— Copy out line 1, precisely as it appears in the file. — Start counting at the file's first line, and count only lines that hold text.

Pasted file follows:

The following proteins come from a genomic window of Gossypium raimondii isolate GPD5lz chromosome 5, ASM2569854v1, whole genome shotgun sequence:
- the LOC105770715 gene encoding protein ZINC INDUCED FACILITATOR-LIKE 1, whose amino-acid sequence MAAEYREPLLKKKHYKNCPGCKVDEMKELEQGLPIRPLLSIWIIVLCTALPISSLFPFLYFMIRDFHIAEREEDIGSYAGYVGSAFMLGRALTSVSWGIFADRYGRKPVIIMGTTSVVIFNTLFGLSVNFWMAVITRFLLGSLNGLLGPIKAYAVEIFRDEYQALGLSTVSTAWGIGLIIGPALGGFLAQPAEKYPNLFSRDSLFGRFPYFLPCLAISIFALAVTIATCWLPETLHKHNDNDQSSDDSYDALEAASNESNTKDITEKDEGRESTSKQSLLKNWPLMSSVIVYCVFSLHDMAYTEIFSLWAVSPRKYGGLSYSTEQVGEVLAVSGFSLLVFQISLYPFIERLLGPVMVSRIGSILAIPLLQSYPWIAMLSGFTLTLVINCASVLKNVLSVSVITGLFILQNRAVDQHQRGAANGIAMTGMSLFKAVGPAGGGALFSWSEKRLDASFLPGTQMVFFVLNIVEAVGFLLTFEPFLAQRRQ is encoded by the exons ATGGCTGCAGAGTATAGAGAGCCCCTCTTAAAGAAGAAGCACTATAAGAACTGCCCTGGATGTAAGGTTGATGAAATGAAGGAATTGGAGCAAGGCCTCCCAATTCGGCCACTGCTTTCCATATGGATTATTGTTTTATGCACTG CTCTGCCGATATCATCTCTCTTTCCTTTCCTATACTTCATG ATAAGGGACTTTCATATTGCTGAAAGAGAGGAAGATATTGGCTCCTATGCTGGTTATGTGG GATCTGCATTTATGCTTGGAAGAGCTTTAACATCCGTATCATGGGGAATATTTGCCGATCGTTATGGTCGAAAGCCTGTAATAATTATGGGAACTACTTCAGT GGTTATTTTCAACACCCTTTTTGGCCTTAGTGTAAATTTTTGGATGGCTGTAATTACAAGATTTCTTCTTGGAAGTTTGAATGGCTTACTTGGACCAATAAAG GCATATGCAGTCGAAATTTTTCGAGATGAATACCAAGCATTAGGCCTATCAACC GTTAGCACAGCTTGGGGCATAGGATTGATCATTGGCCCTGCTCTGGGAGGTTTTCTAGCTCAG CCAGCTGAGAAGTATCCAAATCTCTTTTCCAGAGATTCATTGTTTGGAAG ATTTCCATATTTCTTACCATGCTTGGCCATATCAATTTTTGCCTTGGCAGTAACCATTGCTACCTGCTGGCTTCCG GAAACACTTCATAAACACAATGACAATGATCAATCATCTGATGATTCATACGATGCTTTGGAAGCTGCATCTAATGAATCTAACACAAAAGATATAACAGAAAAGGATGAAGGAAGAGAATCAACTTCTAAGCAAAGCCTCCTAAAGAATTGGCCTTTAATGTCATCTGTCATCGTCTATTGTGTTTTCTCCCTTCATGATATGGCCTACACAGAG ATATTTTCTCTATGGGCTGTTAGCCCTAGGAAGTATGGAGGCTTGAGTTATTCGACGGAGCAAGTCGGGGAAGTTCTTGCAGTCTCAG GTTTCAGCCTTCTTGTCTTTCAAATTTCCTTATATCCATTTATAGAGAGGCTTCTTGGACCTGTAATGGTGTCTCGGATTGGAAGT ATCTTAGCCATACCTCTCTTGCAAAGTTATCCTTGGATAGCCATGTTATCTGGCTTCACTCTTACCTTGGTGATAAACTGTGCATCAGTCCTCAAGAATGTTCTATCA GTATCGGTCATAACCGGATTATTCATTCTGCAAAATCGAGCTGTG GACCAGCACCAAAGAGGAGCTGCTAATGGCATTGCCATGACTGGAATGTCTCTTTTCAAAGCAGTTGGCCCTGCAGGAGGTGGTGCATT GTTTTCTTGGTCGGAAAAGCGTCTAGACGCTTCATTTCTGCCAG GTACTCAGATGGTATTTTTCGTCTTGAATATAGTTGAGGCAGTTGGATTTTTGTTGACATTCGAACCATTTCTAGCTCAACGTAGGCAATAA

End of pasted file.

The following proteins come from a genomic window of Gossypium raimondii isolate GPD5lz chromosome 5, ASM2569854v1, whole genome shotgun sequence: